In 2020, California took steps to close the provider gap with the passage of AB 890, which allowed NPs to practice to the full extent of their education and training.
NPs play a vital role in the healthcare system helping to serve:
NPs in states without physician supervisory requirements are more likely to work in rural communities.
Even before the pandemic, 7 million Californians, primarily Latinos, African Americans and Native Americans, suffered from a shortfall of health care providers.
NPs accept greater numbers of uninsured, Medi-Cal and Medicare patients.
By allowing NPs to operate without physician supervision in specific settings, we can not only close the provider gap, but also improve access, care coordination, and overall health outcomes.
Fully utilizing nurse practitioners to help close the state's growing provider gap will lead to:
Research shows NPs deliver comparable care to physicians with lower rates of hospitalization and ER visits.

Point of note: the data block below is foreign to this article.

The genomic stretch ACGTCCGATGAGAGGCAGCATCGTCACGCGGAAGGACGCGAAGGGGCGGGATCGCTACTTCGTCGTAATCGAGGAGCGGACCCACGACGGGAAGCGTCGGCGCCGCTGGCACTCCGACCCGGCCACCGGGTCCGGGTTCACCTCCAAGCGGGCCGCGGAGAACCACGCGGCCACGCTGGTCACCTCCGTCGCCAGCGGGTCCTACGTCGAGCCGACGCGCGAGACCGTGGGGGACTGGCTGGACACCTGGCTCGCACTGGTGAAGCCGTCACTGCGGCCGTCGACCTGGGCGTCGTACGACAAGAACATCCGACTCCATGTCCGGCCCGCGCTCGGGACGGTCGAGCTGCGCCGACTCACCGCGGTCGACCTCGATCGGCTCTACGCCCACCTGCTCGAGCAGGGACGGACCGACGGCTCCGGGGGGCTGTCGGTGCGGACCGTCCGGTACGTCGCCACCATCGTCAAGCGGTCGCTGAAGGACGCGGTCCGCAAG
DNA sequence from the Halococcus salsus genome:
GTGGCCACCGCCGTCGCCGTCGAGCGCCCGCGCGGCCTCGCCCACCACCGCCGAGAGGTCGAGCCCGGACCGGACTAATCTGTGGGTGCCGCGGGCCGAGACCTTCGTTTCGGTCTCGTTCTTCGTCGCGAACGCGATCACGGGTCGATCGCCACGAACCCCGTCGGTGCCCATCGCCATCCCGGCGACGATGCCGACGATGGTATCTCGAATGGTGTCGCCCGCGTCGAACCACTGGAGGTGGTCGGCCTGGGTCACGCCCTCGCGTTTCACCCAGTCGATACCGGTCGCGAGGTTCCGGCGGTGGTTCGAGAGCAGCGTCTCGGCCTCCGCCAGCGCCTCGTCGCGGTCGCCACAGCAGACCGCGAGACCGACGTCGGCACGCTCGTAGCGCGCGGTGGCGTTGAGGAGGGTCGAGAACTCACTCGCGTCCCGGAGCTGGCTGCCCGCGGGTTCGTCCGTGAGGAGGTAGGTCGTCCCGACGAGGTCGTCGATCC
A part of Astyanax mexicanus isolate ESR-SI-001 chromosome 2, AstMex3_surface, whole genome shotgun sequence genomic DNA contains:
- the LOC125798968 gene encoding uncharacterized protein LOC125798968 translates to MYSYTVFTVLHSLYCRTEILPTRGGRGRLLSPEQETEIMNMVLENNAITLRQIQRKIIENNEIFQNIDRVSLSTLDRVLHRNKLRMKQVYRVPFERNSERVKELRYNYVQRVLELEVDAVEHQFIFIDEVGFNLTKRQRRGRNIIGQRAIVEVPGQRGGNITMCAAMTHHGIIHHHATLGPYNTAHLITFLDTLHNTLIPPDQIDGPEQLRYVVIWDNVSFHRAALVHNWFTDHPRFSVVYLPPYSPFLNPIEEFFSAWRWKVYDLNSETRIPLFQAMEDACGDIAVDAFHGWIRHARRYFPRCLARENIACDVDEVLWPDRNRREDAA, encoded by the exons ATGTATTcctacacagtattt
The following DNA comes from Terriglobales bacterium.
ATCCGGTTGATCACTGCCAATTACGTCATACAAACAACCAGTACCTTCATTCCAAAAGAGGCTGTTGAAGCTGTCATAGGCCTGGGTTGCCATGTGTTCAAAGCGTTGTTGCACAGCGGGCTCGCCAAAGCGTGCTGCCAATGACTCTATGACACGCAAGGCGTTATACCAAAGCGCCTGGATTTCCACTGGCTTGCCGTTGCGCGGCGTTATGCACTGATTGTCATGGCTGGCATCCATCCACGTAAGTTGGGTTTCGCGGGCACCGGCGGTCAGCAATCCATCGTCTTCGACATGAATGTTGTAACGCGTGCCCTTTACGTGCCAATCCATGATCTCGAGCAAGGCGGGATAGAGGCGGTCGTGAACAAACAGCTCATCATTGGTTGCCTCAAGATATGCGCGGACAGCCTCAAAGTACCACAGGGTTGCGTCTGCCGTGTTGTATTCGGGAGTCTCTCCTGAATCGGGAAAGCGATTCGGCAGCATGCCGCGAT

Over 90% of NPs accept Medi-Cal and Medicare, and 86% see uninsured patients.
If full practice authority is achieved by 2020, California would see 50,000 fewer revisits to emergency departments — resulting on cost savings of $58 million annually.
Over 58% of NPs specialize in primary care.
There’s no reason not to let nurse practitioners do more while also trying to help increase the supply of primary care doctors – both are necessary… coverage is meaningless if there’s no one available to provide the care you need.
Los Angeles Times: Editorial: Nurse practitioners can improve Californians’ access to health care
Everyone deserves access to primary care and there just aren’t enough of those doctors in California. Let’s get everyone the care they need by making best use of our well-trained nurse practitioners and modernizing old supervisory requirements to allow those nurses to do what they do best - ensure access to care for all.
Carmela Coyle, President & CEO, California Hospital Association